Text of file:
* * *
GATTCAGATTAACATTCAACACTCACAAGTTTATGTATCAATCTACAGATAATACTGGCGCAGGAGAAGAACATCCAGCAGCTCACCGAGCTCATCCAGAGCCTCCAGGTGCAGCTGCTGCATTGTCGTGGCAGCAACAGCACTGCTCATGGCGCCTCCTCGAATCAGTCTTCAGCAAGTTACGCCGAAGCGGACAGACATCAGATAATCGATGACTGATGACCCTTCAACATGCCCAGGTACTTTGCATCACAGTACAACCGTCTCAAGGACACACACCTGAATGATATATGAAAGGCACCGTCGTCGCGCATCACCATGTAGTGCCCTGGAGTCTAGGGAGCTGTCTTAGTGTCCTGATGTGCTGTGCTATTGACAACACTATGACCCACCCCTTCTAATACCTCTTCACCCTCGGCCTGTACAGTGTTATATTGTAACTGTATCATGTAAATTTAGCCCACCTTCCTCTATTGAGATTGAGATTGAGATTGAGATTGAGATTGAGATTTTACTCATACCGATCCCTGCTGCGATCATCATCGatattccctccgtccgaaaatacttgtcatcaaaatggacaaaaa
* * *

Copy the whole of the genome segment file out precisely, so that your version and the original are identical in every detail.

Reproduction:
GATTCAGATTAACATTCAACACTCACAAGTTTATGTATCAATCTACAGATAATACTGGCGCAGGAGAAGAACATCCAGCAGCTCACCGAGCTCATCCAGAGCCTCCAGGTGCAGCTGCTGCATTGTCGTGGCAGCAACAGCACTGCTCATGGCGCCTCCTCGAATCAGTCTTCAGCAAGTTACGCCGAAGCGGACAGACATCAGATAATCGATGACTGATGACCCTTCAACATGCCCAGGTACTTTGCATCACAGTACAACCGTCTCAAGGACACACACCTGAATGATATATGAAAGGCACCGTCGTCGCGCATCACCATGTAGTGCCCTGGAGTCTAGGGAGCTGTCTTAGTGTCCTGATGTGCTGTGCTATTGACAACACTATGACCCACCCCTTCTAATACCTCTTCACCCTCGGCCTGTACAGTGTTATATTGTAACTGTATCATGTAAATTTAGCCCACCTTCCTCTATTGAGATTGAGATTGAGATTGAGATTGAGATTGAGATTTTACTCATACCGATCCCTGCTGCGATCATCATCGatattccctccgtccgaaaatacttgtcatcaaaatggacaaaaa